The Bonsai Project was a beautiful collaboration between Dutch documentary photographers Sjoerd Knibbeler and Rob Wetzer. They started the project in 2009 out of fascination for the experience of nature and the cultivation of our natural environment and wrapped it up in 2013. Bonsai, man-made trees cultivated in pots, has been a Chinese tradition for more than two thousand years. Since then, it developed into an art form and has spread over the world. Many enthusiasts all over the world make and keep bonsai. Really understanding bonsai involves closely observing one’s natural environment and using it as inspiration. As photographers Knibbeler and Wetzer were fascinated by the condensed experience of nature these magical trees offer. Bonsai can be seen as the most unnatural nature that exists, cultivated for mere beauty, Knibbeler and Wetzer searched for a deeper understanding of what cultivating nature can offer us: a sense of time, respect, reflection and care for things around us. On a very small scale, this happens within the bonsai culture. But it happens in many different ways, everywhere in the world.
Despite all our desires for untamed wilderness, culture and nature are intrinsically connected. As an intervention in nature, bonsai is very artificial, but within it lies a deep knowledge of, and longing for nature. Precisely in this intervention the essence of the culture/nature relationship is being sought within our culture.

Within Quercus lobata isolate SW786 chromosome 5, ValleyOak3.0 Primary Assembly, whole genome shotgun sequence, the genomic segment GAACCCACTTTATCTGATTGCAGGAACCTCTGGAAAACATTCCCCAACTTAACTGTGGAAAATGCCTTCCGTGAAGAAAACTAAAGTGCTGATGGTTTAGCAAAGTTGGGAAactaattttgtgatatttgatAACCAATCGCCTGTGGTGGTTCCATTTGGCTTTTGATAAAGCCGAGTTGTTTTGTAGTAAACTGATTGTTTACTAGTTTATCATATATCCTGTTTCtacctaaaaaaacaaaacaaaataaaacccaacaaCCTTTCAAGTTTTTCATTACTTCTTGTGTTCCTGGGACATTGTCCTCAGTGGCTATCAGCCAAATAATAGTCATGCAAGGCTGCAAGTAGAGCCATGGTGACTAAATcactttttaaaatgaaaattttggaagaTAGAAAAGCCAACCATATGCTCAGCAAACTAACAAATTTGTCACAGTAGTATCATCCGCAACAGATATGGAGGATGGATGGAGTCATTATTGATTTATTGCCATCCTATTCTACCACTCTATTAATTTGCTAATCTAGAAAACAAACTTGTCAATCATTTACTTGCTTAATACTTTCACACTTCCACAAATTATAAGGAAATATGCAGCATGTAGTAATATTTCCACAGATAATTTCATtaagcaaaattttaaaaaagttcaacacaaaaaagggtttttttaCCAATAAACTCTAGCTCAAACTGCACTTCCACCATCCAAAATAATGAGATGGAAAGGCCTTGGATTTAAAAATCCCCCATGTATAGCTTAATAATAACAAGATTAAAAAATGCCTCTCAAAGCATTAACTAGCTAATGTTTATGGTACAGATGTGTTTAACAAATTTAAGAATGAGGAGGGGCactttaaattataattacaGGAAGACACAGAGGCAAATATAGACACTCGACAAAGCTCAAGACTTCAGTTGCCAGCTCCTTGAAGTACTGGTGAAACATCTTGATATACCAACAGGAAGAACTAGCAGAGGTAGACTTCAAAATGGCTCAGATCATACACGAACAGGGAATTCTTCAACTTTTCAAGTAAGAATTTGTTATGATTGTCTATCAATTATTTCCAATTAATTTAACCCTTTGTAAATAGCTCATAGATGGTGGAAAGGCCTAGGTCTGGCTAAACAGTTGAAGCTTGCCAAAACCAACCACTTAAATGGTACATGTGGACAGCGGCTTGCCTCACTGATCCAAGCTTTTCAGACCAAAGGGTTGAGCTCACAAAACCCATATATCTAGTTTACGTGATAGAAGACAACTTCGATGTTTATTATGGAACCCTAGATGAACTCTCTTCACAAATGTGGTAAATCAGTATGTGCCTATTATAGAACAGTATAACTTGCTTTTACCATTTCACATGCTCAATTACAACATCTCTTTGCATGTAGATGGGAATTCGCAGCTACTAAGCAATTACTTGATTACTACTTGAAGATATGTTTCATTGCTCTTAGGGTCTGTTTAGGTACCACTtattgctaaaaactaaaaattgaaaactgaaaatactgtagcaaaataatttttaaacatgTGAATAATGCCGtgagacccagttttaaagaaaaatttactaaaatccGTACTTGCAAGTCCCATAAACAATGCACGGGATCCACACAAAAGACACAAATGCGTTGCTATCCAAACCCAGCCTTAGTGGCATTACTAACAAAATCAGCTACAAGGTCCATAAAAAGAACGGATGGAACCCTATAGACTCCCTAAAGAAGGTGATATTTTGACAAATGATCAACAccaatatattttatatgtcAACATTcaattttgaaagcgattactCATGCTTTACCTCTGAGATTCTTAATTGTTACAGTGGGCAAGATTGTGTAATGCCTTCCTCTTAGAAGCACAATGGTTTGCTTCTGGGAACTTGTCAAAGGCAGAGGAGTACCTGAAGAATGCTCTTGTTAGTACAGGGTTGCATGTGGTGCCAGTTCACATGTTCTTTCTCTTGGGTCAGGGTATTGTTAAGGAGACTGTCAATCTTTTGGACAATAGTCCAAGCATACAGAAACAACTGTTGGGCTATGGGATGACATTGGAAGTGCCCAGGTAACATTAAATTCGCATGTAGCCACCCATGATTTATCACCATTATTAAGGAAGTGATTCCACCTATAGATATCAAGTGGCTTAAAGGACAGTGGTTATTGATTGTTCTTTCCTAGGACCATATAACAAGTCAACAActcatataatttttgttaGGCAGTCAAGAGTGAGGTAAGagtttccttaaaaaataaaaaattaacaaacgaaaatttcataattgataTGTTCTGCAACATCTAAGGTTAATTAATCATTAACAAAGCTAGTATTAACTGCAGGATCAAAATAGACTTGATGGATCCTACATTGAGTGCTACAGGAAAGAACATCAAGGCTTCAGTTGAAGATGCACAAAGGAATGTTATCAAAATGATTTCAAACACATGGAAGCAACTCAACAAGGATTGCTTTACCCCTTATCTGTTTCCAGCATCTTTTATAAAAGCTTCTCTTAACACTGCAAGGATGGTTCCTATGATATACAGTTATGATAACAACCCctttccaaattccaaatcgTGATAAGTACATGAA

Rob Wetzer studied at the Utrecht School of Arts and the Royal Academy of The Hague. The photographer is known for his very extensive documentary projects. In his works Wetzer explores how culturally specified conventions define our vision. He examines our habits regarding the use, perception and design of ordinary spaces, from a historical and sociological perspective.
In his most recent project Nature, a Deconstruction, he links the virtual landscapes that are the scenery in computer games, to the representation of and theories about the ‘Lost World’. Wetzer states that our entire life seems increasingly malleable, even our natural environment is subjected to our manipulations. He also works as a curator / producer at FOTODOK and teacher at the Photography department at the Royal Academy of Arts and the School for Young Talent
Sjoerd Knibbeler also studied at the Utrecht School of Arts and the Royal Academy of The Hague. After his graduation his work was shown during Breda Photo, 2008. The following year, he expanded the series into the book ‘Ertussenuit’ met Sjoerd Knibbeler. In that book, his ‘image-essay’, which he photographed behind the scenes of the Dutch recreational landscape, is accompanied by a story of Dutch novelist Herman Koch.
With this publication, Knibbeler participated in group exhibitions in, amongst others, The Photographers’ Gallery, London, Foto Leggendo in Rome and the Flash Forward Festival in Toronto. In 2009 he started The Bonsai Project together with Rob Wetzel. Besides his personal projects, Knibbeler worked on various assignments for, amongst others, NRC Weekblad, NRC-NEXT, Volkskrant Magazine, Money Museum Utrecht and the Stedelijk Museum Amsterdam.
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